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Lawyers Seek Release of U.S. Detainee In Iraq

By Henri E. Cauvin
Washington Post Staff Writer
Wednesday, August 31, 2005

An Iraqi-born U.S. resident who was arrested in Baghdad in April after a mortar attack on American forces has been detained for months despite a finding by a military tribunal that he had nothing to do with the attack, according to the man's attorneys.

American Civil Liberties Union and private lawyers are demanding the release of Numan Adnan Al Kaby and seeking a declaration that his detention has violated his right to counsel and his right to due process. They are to file a lawsuit in federal court in Washington today.

Al Kaby's plight appears similar to problems faced earlier this year by Cyrus Kar, an Iranian American filmmaker who was arrested in Iraq on suspicions that he was involved in a terrorist plot.

Only after his family petitioned a federal court did the military move to release Kar, a naturalized U.S. citizen and Navy veteran. Like Al Kaby, Kar had been cleared by a military panel but remained in jail even though the military panel had recommended his release.

The two men were housed in adjacent cells at Camp Cropper near Baghdad and were, at least nominally, in solitary confinement. But they were allowed to talk to each other because they had both been "cleared" and they came to know each other quite well, according to the petition.

It was Kar who, after his release in mid-July, told Al Kaby's family what had happened to Al Kaby after his arrest.

A Defense Department official -- who spoke on the condition of anonymity because officials in Iraq authorized to answer questions were not available late yesterday -- said deciding how to proceed with any detainee requires careful consideration.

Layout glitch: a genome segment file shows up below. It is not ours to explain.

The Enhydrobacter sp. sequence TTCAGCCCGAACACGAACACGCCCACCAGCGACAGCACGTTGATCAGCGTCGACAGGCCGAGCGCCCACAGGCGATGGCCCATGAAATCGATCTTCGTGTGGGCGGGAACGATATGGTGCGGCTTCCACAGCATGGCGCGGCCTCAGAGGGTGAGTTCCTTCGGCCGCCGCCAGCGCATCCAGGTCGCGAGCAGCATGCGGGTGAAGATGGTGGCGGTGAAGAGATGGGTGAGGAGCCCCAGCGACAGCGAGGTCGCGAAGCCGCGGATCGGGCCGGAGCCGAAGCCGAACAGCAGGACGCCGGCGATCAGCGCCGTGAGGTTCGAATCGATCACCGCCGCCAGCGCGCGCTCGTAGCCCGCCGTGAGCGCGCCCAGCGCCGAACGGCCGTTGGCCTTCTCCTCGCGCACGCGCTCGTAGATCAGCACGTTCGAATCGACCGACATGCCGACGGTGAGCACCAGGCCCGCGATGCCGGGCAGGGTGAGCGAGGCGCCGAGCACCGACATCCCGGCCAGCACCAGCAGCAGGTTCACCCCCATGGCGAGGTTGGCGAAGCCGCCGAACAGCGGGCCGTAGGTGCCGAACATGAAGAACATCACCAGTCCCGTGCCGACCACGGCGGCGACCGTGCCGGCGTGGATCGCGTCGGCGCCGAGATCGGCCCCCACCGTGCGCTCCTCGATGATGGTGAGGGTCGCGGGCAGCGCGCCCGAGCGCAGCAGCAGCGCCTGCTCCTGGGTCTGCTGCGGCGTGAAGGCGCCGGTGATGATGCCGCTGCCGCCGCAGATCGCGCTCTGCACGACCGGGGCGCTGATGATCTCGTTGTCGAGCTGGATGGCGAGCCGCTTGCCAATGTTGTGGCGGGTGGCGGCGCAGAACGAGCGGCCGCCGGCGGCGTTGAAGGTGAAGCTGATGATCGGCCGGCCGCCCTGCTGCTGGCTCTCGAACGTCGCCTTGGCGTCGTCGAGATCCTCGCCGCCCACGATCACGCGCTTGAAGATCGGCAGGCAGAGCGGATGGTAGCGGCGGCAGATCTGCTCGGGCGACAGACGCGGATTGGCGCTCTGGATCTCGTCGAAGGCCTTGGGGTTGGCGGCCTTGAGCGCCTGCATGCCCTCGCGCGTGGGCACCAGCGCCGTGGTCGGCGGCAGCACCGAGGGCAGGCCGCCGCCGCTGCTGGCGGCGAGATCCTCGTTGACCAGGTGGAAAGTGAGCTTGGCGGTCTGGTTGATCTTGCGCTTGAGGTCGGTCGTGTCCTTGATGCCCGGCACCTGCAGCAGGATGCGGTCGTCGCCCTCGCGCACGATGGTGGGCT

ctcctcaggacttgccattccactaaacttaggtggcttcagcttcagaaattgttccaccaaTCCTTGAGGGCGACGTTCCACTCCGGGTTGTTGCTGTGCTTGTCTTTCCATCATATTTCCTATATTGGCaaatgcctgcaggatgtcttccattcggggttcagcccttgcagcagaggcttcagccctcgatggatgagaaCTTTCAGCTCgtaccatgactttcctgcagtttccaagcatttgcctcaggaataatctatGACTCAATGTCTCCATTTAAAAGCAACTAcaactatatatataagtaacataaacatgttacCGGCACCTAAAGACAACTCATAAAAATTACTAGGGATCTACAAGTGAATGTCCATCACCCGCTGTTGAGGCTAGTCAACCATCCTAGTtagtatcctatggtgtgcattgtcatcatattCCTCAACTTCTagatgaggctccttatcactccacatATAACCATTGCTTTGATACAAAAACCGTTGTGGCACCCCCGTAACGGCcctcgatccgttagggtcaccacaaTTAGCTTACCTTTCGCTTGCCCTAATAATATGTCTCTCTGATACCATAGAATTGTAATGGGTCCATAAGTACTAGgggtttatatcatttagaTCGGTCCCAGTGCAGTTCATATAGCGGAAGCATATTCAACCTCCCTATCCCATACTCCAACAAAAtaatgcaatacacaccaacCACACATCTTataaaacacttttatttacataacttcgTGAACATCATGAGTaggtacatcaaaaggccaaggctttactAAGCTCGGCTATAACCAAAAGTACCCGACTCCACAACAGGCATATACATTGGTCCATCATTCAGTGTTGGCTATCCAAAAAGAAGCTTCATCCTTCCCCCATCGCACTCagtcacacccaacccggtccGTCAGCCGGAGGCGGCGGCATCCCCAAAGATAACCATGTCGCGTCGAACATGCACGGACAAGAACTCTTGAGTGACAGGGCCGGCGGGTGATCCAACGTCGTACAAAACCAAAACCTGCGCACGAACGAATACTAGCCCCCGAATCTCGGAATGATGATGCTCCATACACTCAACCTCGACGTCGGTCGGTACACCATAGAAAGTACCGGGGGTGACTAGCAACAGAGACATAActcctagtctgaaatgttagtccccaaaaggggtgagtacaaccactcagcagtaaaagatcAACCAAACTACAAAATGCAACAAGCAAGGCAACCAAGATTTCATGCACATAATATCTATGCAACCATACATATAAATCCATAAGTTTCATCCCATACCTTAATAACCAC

"The investigative process takes time," the official said. "It is critical we remain very thorough in our efforts to gather and assess all available information and make decisions based on facts."

A Shiite opposed to Saddam Hussein, Al Kaby fled Iraq in 1991 and went to Saudi Arabia, where he spent three years as a refugee, according to the petition. Granted political asylum, he moved to the United States and lived with a cousin, Haider Al Saedy, who had also been in the Saudi refugee camp.

In 2004, Al Kaby, who had become a permanent U.S. resident and had applied for U.S. citizenship, returned to Iraq for the first time in 13 years, to see his family and help in the rebuilding effort. After working as a military interpreter and trying to open a beauty supply store, Al Kaby went to work for an American construction company in Iraq, according to the petition.

One day in April, he called in sick, so he could take his brother to buy a car. The same day, the base where he worked was struck by a mortar attack. When he returned to the base two days later, he was accused of participating in the attack, based largely on his timely sick day.

Despite his protests, Al Kaby was taken into custody, and by June he had been placed in Camp Cropper, where he met Kar. Kar had been arrested in May after the taxi he was riding in was stopped and timers sometimes used in bombs were found inside. The FBI determined that Kar knew nothing about the timers, and military hearings July 4 found that neither he nor Al Kaby was an enemy combatant, according to the petition in Al Kaby's case.

Al Kaby's family is wondering what it will take to get him released.

"I'm not saying they cannot suspect anyone. That's their job," said Al Saedy, the cousin, who lives in Michigan. "But if you have been cleared from all the accusations, just release the people."

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